In chapter 3, Dion begins to investigate the dynamics of people’s opposition to First Nations stories. She looks into pseudo rationality  as a theory behind people’s denial.  It is rooted in the idea of people’s self-preservation.

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“Life preserver” Photo credit Kilgub via Flickr

I think this image is an excellent metaphor for  what people are doing by living in denial of Canada’s oppressive stories.  They are trying to self preserve and “save themselves” from the truth, but at the same time they are actually living in, and covered by the dirt and grime of history.

After I read this news story today, I felt especially connected to Dion’s quote (above) about ALL NON Aboriginal people benefitting from colonization.  I was reminded of the very battle Dion is talking about in chapter 3.  Basically the news story is that corporations/companies like Urban Outfitters are appropriating First Nations culture and making a killing off of it.

navajo underwear

“Navajo underwear” Photo credit Rachel Lubitz via Style.Mic

When the Navajo Nation tried to take Urban Outfitters to court over it, they lost the first two claims.  Why? Because the system is set up to benefit the system. If I am remembering what I learned in my last semester’s post colonial class correctly, this is called neoliberalism. The judge determined that because “Navajo” is not a registered brand like “Disney,” they are not “famous enough to be widely recognized by the general consuming American public” (Lubitz, 2016, Style.Mic).

Well why do we think the Navajo are not widely recognized? Maybe it’s because the system of colonization (that is benefitting from the appropriation) allowed for a mass amount of First Nations people to be killed off, sent the remaining survivors to reserves, and now doesn’t educate the rest of America on the racist history and repercussions of its actions!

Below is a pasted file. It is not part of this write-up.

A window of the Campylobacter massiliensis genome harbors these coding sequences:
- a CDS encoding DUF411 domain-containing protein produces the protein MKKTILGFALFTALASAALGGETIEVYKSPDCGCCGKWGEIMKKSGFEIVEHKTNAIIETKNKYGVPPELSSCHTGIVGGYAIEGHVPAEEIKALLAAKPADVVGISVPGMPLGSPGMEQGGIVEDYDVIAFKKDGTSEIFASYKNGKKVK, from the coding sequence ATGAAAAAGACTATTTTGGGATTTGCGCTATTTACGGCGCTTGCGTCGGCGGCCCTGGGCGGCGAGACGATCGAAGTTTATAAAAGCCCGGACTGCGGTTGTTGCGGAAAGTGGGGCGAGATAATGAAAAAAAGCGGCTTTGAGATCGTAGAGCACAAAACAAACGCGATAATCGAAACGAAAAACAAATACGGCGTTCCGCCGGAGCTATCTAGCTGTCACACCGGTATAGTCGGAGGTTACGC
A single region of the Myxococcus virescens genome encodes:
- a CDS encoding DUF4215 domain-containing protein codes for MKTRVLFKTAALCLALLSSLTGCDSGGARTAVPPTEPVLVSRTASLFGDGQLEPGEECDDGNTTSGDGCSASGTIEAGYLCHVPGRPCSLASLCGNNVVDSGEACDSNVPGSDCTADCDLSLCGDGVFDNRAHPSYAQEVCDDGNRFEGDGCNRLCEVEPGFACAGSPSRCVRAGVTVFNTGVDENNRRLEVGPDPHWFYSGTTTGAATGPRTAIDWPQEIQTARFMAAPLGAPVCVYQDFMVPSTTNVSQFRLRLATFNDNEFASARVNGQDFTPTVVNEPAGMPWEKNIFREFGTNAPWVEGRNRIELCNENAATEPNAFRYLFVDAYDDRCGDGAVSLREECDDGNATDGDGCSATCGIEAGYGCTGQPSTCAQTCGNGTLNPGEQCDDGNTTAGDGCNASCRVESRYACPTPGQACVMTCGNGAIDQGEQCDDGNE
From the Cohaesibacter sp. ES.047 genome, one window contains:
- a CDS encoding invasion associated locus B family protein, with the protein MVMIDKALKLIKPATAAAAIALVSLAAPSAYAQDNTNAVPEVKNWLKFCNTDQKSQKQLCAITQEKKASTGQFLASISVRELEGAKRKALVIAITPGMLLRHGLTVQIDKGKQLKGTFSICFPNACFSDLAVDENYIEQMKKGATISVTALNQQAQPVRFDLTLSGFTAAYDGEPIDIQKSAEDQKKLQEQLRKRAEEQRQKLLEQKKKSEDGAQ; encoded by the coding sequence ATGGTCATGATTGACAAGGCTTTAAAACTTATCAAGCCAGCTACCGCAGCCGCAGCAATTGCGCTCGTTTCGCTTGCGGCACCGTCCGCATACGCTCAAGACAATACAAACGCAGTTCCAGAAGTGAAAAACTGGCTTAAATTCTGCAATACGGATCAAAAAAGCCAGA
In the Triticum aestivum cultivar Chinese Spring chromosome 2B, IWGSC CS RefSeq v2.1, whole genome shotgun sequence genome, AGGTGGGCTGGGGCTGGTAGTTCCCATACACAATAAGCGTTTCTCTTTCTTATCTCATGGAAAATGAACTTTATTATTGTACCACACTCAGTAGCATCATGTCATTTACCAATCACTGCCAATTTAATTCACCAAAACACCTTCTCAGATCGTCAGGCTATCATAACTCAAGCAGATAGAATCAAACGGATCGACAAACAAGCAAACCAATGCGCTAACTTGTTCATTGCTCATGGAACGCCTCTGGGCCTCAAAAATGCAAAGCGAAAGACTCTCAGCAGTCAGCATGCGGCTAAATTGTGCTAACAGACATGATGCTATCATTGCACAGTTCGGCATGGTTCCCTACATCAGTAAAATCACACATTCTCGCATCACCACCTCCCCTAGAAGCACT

his hunting ground

“His Hunting Ground of Yesterday” Photo Credit Boston Public Library via Flickr

I was again reminded of how desperately we need people like Susan Dion who are trying to educate and reverse this racism wherever possible. She inspires me as I go about preparing for my own Treaty 4 project.

First of all, I need to recognize the limitations of any project.  Dion talks about how some social studies curriculums have been well meaning, but end up promoting the wrong things. They try to “indigenize” the curriculum without a thorough look at what has brought us to this point. They either only discuss the “artifactual” pieces of First Nations culture, or they talk about First Nations history in a very tragic, pitiful way. “A discourse of sympathy is developed, evoking in the non-Aboriginal students feelings of pity for people of the First Nations… In order for students to become involved in an investigation of the impact of colonization on First Nations communities in Canada and its implications for today, they require the opportunity to hear stories of conquest and resistance, of invasion, violence and destruction” (Dion, 2009, pp. 73-74).

native tribe lesson

“Create a Tribe” lesson from Teachers Notebook.